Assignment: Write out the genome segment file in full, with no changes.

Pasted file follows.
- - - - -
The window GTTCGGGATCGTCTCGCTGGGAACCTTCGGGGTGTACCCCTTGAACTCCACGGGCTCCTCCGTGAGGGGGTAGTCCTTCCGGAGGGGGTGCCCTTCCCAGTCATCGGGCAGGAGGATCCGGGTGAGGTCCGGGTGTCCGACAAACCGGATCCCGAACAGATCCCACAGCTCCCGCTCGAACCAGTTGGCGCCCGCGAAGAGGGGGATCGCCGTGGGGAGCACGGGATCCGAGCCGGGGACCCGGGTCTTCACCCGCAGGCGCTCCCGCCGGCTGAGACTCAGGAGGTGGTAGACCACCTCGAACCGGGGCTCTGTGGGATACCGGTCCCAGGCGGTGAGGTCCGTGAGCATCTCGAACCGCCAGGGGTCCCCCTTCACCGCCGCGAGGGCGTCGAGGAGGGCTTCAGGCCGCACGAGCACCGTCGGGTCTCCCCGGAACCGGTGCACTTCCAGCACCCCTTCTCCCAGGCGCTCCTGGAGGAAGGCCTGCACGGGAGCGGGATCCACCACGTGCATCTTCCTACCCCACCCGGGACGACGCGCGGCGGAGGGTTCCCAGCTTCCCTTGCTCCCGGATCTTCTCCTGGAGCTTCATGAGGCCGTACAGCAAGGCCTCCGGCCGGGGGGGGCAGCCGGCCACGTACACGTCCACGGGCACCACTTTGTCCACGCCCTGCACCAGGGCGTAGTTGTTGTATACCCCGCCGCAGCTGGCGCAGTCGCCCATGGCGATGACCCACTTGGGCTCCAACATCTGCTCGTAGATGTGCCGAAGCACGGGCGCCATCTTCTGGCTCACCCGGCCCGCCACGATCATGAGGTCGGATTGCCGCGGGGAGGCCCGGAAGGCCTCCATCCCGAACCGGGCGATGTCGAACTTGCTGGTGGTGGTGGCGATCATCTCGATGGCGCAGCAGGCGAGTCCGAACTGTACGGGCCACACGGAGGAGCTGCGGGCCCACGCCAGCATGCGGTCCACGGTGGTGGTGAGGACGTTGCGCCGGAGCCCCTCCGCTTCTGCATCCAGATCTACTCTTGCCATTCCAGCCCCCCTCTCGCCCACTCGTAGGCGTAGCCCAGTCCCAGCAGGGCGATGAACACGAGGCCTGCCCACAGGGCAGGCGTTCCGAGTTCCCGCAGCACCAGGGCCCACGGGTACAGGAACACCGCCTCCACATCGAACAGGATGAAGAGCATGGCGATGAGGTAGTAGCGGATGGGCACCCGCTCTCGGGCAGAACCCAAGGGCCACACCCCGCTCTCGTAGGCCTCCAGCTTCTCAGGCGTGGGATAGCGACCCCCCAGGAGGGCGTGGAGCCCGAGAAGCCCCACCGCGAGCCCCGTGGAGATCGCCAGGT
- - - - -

The window GTTCGGGATCGTCTCGCTGGGAACCTTCGGGGTGTACCCCTTGAACTCCACGGGCTCCTCCGTGAGGGGGTAGTCCTTCCGGAGGGGGTGCCCTTCCCAGTCATCGGGCAGGAGGATCCGGGTGAGGTCCGGGTGTCCGACAAACCGGATCCCGAACAGATCCCACAGCTCCCGCTCGAACCAGTTGGCGCCCGCGAAGAGGGGGATCGCCGTGGGGAGCACGGGATCCGAGCCGGGGACCCGGGTCTTCACCCGCAGGCGCTCCCGCCGGCTGAGACTCAGGAGGTGGTAGACCACCTCGAACCGGGGCTCTGTGGGATACCGGTCCCAGGCGGTGAGGTCCGTGAGCATCTCGAACCGCCAGGGGTCCCCCTTCACCGCCGCGAGGGCGTCGAGGAGGGCTTCAGGCCGCACGAGCACCGTCGGGTCTCCCCGGAACCGGTGCACTTCCAGCACCCCTTCTCCCAGGCGCTCCTGGAGGAAGGCCTGCACGGGAGCGGGATCCACCACGTGCATCTTCCTACCCCACCCGGGACGACGCGCGGCGGAGGGTTCCCAGCTTCCCTTGCTCCCGGATCTTCTCCTGGAGCTTCATGAGGCCGTACAGCAAGGCCTCCGGCCGGGGGGGGCAGCCGGCCACGTACACGTCCACGGGCACCACTTTGTCCACGCCCTGCACCAGGGCGTAGTTGTTGTATACCCCGCCGCAGCTGGCGCAGTCGCCCATGGCGATGACCCACTTGGGCTCCAACATCTGCTCGTAGATGTGCCGAAGCACGGGCGCCATCTTCTGGCTCACCCGGCCCGCCACGATCATGAGGTCGGATTGCCGCGGGGAGGCCCGGAAGGCCTCCATCCCGAACCGGGCGATGTCGAACTTGCTGGTGGTGGTGGCGATCATCTCGATGGCGCAGCAGGCGAGTCCGAACTGTACGGGCCACACGGAGGAGCTGCGGGCCCACGCCAGCATGCGGTCCACGGTGGTGGTGAGGACGTTGCGCCGGAGCCCCTCCGCTTCTGCATCCAGATCTACTCTTGCCATTCCAGCCCCCCTCTCGCCCACTCGTAGGCGTAGCCCAGTCCCAGCAGGGCGATGAACACGAGGCCTGCCCACAGGGCAGGCGTTCCGAGTTCCCGCAGCACCAGGGCCCACGGGTACAGGAACACCGCCTCCACATCGAACAGGATGAAGAGCATGGCGATGAGGTAGTAGCGGATGGGCACCCGCTCTCGGGCAGAACCCAAGGGCCACACCCCGCTCTCGTAGGCCTCCAGCTTCTCAGGCGTGGGATAGCGACCCCCCAGGAGGGCGTGGAGCCCGAGAAGCCCCACCGCGAGCCCCGTGGAGATCGCCAGGT